Tasting Notes (from the brewer):

“Our brewing team gets flavors and aromas of old fashioned, Red Hots, SOUR PUNCH® Cherry Straws, and graham cracker pie crust.”

Bottom Line:

We were lucky enough to snag a bottle of Balcones Bourbon Barrel Aged Moderne Dansk from Jester King. And yeah, it was a hell of a beer. There’s no way this isn’t going to be a subtly divine sip of beer from a big bottle that’s worth sharing with any close friend or lover who really cares about beer.

MIDWEST DROP: Great Lakes Lemon Hefeweizen

Great Lakes

Style: Wheat Beer, 5.1% ABV

Average Price: $12.49, six-pack

The Beer:

This May release from Great Lakes is a consistent winner. It helps that hefeweizen is pretty much the perfect summer beer, to begin with. This American crafty version takes the soft fruitiness of a good German wheat beer and layers in lemon via a lemon puree and oil-filled lemon peels.

Tasting Notes:

When you crack this open, especially a can, you’re greeted with a spritz of light and bright lemon oils. The body of the beer is light and not overly-fizzed. Think of something more akin to a homemade lemonade with fizzy water that’s been amped up with almost spicy maltiness and bright citrus.

Bottom Line:

This beer is f*cking crushable, especially when the weather gets too hot. The lemonade aspect really shines as the maltier side of the wheat beer reminds you that you are indeed enjoying a nice, cold glass of the sudsy stuff.

NORTHEAST DROP: Allagash Fine Acre

Allagash

Style: Belgian Blonde Ale, 5.5% ABV

Average Price: $13.59, six-pack

The Beer:

It seems like every five to seven years, “Organic” beers make the rounds with craft brewers. This time around, Allagash has crafted a subtle Belgian blonde ale with local and organic ingredients that highlight the agriculture of Maine.

Tasting Notes:

Subtlety is what really drives the beauty of this beer. There’s a nice hint of peppery spice next to fresh bushes of mint with hints of funky yeasts, dry straw, and sweetened malts. There’s a bit of an oatmeal cake vibe with orange icing that kind of brings the whole sip together with a malty, fruity, peppery throughline.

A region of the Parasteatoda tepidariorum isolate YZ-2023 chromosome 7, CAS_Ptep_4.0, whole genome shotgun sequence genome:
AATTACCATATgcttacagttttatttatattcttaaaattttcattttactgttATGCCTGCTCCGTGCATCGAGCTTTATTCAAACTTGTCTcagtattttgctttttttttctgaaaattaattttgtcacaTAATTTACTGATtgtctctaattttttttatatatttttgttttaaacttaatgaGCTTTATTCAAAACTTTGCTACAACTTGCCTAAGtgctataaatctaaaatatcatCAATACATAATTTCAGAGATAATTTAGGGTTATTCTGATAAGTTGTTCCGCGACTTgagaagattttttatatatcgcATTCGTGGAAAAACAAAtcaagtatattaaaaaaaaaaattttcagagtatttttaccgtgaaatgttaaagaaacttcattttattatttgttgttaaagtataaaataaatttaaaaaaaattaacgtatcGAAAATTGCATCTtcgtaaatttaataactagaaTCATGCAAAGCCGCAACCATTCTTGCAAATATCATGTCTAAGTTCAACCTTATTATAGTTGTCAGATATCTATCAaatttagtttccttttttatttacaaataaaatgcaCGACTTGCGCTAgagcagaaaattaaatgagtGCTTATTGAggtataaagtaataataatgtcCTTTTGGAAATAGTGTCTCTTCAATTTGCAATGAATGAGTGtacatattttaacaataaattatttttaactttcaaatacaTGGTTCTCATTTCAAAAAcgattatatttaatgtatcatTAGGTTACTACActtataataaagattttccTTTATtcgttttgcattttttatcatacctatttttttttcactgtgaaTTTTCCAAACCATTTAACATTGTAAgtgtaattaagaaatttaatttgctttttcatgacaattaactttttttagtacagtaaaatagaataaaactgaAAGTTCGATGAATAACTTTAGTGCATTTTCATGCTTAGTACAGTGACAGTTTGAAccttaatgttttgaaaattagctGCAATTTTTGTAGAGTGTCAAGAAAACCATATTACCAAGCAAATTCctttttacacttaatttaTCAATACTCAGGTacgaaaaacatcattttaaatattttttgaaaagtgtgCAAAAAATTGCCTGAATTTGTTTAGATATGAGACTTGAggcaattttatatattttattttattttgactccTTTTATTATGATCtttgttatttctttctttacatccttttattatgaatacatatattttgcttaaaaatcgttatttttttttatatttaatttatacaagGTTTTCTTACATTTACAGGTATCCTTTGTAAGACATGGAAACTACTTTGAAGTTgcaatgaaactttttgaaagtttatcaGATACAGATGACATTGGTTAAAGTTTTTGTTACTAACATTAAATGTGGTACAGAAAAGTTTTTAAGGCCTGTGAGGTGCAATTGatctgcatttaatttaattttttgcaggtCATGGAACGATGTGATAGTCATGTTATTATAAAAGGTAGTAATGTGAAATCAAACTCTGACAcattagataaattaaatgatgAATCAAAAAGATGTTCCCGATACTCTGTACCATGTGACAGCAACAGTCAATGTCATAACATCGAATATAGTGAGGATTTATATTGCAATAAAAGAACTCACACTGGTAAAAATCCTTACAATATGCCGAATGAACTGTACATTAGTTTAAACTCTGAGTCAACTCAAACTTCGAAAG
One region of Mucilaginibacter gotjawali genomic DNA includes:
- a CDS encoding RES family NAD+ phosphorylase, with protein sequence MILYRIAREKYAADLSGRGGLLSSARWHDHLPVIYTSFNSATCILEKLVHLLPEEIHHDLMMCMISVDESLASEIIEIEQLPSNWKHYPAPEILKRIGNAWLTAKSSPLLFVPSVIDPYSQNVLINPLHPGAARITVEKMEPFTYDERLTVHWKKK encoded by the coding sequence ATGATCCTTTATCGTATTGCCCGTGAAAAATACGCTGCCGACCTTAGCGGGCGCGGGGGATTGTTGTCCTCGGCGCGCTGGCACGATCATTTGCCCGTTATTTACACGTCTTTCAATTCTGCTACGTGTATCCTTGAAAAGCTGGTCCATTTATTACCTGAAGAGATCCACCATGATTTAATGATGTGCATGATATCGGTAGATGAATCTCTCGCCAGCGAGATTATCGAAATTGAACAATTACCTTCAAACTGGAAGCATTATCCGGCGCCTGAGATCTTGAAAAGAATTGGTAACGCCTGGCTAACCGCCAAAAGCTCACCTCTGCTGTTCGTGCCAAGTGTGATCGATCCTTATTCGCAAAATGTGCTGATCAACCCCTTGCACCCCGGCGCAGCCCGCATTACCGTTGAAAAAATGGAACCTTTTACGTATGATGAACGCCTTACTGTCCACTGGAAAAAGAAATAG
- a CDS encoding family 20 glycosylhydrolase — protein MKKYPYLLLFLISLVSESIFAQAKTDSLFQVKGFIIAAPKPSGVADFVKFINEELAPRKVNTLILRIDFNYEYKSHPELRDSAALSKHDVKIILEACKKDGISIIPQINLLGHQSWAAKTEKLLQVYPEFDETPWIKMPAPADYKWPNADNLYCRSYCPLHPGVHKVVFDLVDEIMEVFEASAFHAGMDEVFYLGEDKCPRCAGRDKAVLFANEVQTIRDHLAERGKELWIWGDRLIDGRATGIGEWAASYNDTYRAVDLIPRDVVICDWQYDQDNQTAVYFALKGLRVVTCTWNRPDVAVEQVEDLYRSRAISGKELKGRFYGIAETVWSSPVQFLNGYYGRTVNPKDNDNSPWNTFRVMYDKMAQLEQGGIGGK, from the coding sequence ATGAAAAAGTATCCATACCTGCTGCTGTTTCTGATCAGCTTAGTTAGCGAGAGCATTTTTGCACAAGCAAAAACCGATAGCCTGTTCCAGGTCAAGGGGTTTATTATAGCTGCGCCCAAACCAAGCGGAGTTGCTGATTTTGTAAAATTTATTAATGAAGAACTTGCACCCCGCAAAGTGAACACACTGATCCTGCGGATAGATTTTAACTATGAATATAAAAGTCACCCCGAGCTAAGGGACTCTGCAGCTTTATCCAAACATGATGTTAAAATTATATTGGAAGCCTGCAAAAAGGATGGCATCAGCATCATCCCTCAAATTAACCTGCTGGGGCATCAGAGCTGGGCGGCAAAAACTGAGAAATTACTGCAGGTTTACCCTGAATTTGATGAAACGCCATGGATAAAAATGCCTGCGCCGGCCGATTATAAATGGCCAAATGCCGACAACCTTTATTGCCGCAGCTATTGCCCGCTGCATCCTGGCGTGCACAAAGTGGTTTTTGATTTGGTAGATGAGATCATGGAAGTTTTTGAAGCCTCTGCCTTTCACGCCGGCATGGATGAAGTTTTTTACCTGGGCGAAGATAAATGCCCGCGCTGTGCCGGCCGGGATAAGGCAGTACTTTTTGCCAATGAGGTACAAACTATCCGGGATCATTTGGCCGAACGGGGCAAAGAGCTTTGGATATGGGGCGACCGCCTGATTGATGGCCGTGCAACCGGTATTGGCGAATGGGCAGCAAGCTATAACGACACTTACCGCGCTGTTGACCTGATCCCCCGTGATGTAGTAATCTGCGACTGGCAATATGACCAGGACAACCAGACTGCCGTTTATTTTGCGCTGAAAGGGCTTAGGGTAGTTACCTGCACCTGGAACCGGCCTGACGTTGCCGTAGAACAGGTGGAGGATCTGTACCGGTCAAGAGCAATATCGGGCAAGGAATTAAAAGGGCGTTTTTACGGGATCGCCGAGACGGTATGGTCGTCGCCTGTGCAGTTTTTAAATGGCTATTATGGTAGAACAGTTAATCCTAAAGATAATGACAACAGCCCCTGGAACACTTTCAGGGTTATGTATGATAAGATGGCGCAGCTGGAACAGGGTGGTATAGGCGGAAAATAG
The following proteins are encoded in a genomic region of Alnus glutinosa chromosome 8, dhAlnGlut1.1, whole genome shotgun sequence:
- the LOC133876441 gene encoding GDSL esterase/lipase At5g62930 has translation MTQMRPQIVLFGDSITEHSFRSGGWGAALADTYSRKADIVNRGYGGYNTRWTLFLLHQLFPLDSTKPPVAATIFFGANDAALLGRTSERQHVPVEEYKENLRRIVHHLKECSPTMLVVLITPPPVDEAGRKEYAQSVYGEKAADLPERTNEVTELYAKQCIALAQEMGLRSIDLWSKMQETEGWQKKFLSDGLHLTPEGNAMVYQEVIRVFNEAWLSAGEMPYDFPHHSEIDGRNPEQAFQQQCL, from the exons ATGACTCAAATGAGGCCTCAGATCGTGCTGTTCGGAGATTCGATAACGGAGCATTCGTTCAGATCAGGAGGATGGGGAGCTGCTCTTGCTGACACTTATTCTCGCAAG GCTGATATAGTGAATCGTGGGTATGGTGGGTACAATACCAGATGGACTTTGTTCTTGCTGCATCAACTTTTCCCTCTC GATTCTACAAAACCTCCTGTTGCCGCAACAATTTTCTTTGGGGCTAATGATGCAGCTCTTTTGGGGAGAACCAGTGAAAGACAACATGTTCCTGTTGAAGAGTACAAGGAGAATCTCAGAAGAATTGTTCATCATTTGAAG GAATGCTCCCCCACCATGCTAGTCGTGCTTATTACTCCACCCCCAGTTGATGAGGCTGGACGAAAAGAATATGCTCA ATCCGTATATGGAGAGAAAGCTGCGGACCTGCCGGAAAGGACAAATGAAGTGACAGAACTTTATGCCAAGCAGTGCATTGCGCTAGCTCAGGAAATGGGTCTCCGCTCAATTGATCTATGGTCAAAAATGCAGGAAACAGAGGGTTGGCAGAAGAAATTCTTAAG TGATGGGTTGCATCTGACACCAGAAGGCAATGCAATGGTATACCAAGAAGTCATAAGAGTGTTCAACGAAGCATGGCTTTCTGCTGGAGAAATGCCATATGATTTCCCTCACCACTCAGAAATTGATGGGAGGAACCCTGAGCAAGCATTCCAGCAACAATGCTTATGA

Bottom Line:

This is just a solid beer all around. While this beer is organic to its core, the taste of this beer is the reason you should buy it because it’s just … damn tasty.

WILD CARD DROP: Upslope German Style Pilsner

Upslope

Style: German Pilsner, 4.9% ABV

Average Price: $8.49, six-pack

The Beer:

A perennial favorite, Upslope’s German Style Pilsner has become the ultimate marker that summer is indeed here. This seasonal May release is all about balance. The malts and hops find a certain harmony in this beer that is rarely seen outside of Bohemia and Bavaria.

Tasting Notes:

This beer is light, in the sense that there’s nothing weighing it down. It’s still bursting with bready maltiness, floral hoppiness, and light notes of straw. The body of the beer is all about freshly cut grass, orange marmalade on hefty bread, and a bouquet of wildflowers.

Bottom Line:

This is the most crushable beer on the list. The ABVs are below five percent, which means you can enjoy a few of these refreshers as the days get longer and the backyard fills with barbecue smoke.

INTERNATIONAL PICK OF THE MONTH: Helles Schlenkerla Lagerbier

Schlenkerla

Style: Helles Lager, 4.3% ABV

Average Price: $5, 500ml bottle

The Beer:

Speaking of smoke-filled backyards and long summer nights, Bamberg’s Schlenkerla has just the beer for backyard sipping this year. Their Helles Lagerbier is a full-bodied lager that is smoked-beer adjacent. This brew is a lager that uses Bavarian malts which are fermented in the same tanks they make their smoked beers in. So the beer picks up a very faint hint of smoke without using smoked malts. The brew is then barreled in wood and lagered in the old Schlenkerla cellars until it’s ready.

Tasting Notes:

Heavy-seeded bread with a hint of sour butter mingles with floral hops and a twinge of fatty bacon smoke. Hints of orange zest, old cellar beams, minerality, and more of that heavy bread with butter dominate the palate as the smoke lingers very far in the background and almost completely disappears.

Bottom Line:

This is another crushable brew. The lower ABVs make is the perfect session beer for an all-day smoke session in the backyard. As far as smoked beers go, this is 100 percent a lager first and foremost with a nod towards the world of smoked beers, making it very accessible even to the average beer drinker.